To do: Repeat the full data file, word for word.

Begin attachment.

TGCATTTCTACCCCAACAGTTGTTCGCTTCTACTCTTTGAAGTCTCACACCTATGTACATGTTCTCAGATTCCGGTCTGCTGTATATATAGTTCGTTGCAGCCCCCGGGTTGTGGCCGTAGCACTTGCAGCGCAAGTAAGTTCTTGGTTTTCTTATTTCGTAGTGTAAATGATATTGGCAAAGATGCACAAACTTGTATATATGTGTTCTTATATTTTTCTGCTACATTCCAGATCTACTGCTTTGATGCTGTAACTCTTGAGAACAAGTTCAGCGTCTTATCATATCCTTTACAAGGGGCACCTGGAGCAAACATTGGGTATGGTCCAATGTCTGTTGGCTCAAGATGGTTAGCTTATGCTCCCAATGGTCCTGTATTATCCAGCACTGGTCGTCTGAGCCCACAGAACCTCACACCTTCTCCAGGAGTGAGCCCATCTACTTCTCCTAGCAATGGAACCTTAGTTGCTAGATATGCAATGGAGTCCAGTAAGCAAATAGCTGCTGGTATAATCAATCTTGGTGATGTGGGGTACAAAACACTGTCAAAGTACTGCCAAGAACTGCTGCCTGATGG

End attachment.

TGCATTTCTACCCCAACAGTTGTTCGCTTCTACTCTTTGAAGTCTCACACCTATGTACATGTTCTCAGATTCCGGTCTGCTGTATATATAGTTCGTTGCAGCCCCCGGGTTGTGGCCGTAGCACTTGCAGCGCAAGTAAGTTCTTGGTTTTCTTATTTCGTAGTGTAAATGATATTGGCAAAGATGCACAAACTTGTATATATGTGTTCTTATATTTTTCTGCTACATTCCAGATCTACTGCTTTGATGCTGTAACTCTTGAGAACAAGTTCAGCGTCTTATCATATCCTTTACAAGGGGCACCTGGAGCAAACATTGGGTATGGTCCAATGTCTGTTGGCTCAAGATGGTTAGCTTATGCTCCCAATGGTCCTGTATTATCCAGCACTGGTCGTCTGAGCCCACAGAACCTCACACCTTCTCCAGGAGTGAGCCCATCTACTTCTCCTAGCAATGGAACCTTAGTTGCTAGATATGCAATGGAGTCCAGTAAGCAAATAGCTGCTGGTATAATCAATCTTGGTGATGTGGGGTACAAAACACTGTCAAAGTACTGCCAAGAACTGCTGCCTGATGG